Most Americans think of Dr. Martin Luther King Jr. as a brilliant young minister who was one of the architects of the civil rights movement, and who was martyred for it in 1968, when he was assassinated. But to the revered leader's eldest son, Martin Luther King III — "Marty" to his family and friends — the famous Dr. King was just "Daddy." And like millions of other daddies across the country, he got pestered by his kids when they wanted something.
A civil rights icon from Champaign was honored on Friday during a street naming ceremony.
President Barack Obama will award the Presidential Medal of Freedom to 16 people this year, including Former Sen. Richard Lugar, Chicago Cubs legend Ernie Banks, and Oprah Winfrey.
For the Month of August, Morning Edition and The Race Card Project are looking back at a seminal moment in civil rights history: The March on Washington for Jobs and Freedom, where the Rev. Martin Luther King Jr., delivered his iconic "I Have A Dream Speech" on Aug. 28, 1963. Approximately 250,000 people descended on the nation's capitol from all over the country for the mass demonstration.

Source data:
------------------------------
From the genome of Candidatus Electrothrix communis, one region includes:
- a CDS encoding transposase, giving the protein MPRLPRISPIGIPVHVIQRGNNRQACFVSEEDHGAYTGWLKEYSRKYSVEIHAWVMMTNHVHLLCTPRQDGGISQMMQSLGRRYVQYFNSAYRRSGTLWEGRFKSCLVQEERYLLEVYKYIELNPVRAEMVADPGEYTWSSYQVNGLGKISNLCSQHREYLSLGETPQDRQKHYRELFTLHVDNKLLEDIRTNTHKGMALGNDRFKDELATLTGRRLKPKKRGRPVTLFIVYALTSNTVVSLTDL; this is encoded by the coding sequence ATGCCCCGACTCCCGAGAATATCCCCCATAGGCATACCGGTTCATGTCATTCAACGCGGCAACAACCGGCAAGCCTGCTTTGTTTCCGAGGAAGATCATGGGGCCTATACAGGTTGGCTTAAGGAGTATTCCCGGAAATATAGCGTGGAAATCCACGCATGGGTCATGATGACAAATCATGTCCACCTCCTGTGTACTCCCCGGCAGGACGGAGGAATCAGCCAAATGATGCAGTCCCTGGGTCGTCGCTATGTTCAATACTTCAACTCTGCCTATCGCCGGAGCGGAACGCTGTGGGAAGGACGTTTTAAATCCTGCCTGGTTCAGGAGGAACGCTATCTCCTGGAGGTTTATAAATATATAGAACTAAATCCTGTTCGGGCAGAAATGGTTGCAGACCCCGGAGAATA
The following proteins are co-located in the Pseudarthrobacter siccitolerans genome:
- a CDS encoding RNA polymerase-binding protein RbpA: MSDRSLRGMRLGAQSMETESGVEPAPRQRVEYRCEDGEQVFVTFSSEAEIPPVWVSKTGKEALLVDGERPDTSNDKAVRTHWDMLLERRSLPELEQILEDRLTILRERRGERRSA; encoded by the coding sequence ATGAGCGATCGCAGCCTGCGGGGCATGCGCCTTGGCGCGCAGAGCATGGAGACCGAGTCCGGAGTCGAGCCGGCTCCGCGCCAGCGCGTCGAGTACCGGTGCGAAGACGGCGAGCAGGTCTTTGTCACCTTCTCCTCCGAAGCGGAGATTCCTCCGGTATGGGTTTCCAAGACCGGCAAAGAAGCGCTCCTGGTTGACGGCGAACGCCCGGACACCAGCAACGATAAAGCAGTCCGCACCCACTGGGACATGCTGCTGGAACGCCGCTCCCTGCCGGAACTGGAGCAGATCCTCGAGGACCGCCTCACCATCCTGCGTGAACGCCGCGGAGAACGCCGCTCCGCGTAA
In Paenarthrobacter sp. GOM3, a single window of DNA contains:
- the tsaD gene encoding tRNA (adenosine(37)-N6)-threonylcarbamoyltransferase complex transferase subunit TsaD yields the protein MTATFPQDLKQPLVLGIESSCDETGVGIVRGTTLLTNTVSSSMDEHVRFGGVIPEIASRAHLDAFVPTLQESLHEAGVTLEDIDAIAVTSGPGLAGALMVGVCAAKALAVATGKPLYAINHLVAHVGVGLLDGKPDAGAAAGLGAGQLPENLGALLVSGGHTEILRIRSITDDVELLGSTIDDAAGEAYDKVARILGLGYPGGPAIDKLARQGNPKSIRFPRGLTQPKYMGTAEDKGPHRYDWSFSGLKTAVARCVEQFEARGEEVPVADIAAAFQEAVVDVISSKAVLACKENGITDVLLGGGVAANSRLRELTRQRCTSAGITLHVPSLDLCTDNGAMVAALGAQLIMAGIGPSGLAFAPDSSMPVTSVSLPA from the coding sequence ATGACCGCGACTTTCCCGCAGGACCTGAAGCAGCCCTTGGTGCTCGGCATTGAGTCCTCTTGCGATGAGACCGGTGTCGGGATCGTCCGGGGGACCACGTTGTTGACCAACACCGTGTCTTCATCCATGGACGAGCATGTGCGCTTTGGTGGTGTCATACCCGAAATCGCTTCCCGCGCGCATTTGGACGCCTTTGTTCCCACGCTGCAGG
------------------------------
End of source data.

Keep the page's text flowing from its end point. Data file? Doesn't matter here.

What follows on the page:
Through The Race Card Project's six-word stories, we'll meet some of the people who witnessed that history and hear their memories and reflections on race relations in America today.
Abraham Lincoln's tomb in Springfield is slated to close for renovations starting in October.
The U.S. Senate has approved a resolution to name a Campustown post office for Champaign County's first African-American elected official.
Former U.S. Army intelligence analyst Bradley Manning has been acquitted of the most serious charge against him -- aiding the enemy -- a charge that carried a potential life sentence.
At least 10 people who are suspected of committing Nazi war crimes have never been deported from the U.S., despite losing the American citizenship they gained when they immigrated, the AP reports.
The story was produced for Harvest Public Media, a collaboration of public broadcasting stations in the Midwest covering food and agriculture issues.
Working beyond retirement is a fairly common refrain these days.
Former Rep. Lindy Boggs, the first woman elected to Congress from Louisiana and an ardent civil rights campaigner, has died at age 97.